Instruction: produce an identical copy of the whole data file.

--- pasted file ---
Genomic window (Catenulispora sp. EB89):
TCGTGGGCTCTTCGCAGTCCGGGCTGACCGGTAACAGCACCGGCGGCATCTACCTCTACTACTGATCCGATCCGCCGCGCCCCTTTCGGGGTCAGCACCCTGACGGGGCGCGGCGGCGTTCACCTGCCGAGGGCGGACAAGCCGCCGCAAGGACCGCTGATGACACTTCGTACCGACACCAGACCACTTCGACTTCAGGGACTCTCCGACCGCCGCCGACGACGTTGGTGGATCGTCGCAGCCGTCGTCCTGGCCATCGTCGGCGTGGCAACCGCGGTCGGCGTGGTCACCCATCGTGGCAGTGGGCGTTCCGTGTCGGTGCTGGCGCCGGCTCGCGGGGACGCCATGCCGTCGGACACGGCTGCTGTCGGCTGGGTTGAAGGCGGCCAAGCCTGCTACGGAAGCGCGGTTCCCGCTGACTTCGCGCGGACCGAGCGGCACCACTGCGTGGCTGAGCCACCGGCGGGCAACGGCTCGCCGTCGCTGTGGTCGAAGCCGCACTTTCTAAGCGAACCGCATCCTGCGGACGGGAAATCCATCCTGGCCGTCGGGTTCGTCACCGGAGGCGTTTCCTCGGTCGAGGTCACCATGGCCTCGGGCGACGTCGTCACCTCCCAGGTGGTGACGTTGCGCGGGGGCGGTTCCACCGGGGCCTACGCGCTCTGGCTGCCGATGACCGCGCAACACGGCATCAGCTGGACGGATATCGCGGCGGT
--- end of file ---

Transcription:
Genomic window (Catenulispora sp. EB89):
TCGTGGGCTCTTCGCAGTCCGGGCTGACCGGTAACAGCACCGGCGGCATCTACCTCTACTACTGATCCGATCCGCCGCGCCCCTTTCGGGGTCAGCACCCTGACGGGGCGCGGCGGCGTTCACCTGCCGAGGGCGGACAAGCCGCCGCAAGGACCGCTGATGACACTTCGTACCGACACCAGACCACTTCGACTTCAGGGACTCTCCGACCGCCGCCGACGACGTTGGTGGATCGTCGCAGCCGTCGTCCTGGCCATCGTCGGCGTGGCAACCGCGGTCGGCGTGGTCACCCATCGTGGCAGTGGGCGTTCCGTGTCGGTGCTGGCGCCGGCTCGCGGGGACGCCATGCCGTCGGACACGGCTGCTGTCGGCTGGGTTGAAGGCGGCCAAGCCTGCTACGGAAGCGCGGTTCCCGCTGACTTCGCGCGGACCGAGCGGCACCACTGCGTGGCTGAGCCACCGGCGGGCAACGGCTCGCCGTCGCTGTGGTCGAAGCCGCACTTTCTAAGCGAACCGCATCCTGCGGACGGGAAATCCATCCTGGCCGTCGGGTTCGTCACCGGAGGCGTTTCCTCGGTCGAGGTCACCATGGCCTCGGGCGACGTCGTCACCTCCCAGGTGGTGACGTTGCGCGGGGGCGGTTCCACCGGGGCCTACGCGCTCTGGCTGCCGATGACCGCGCAACACGGCATCAGCTGGACGGATATCGCGGCGGT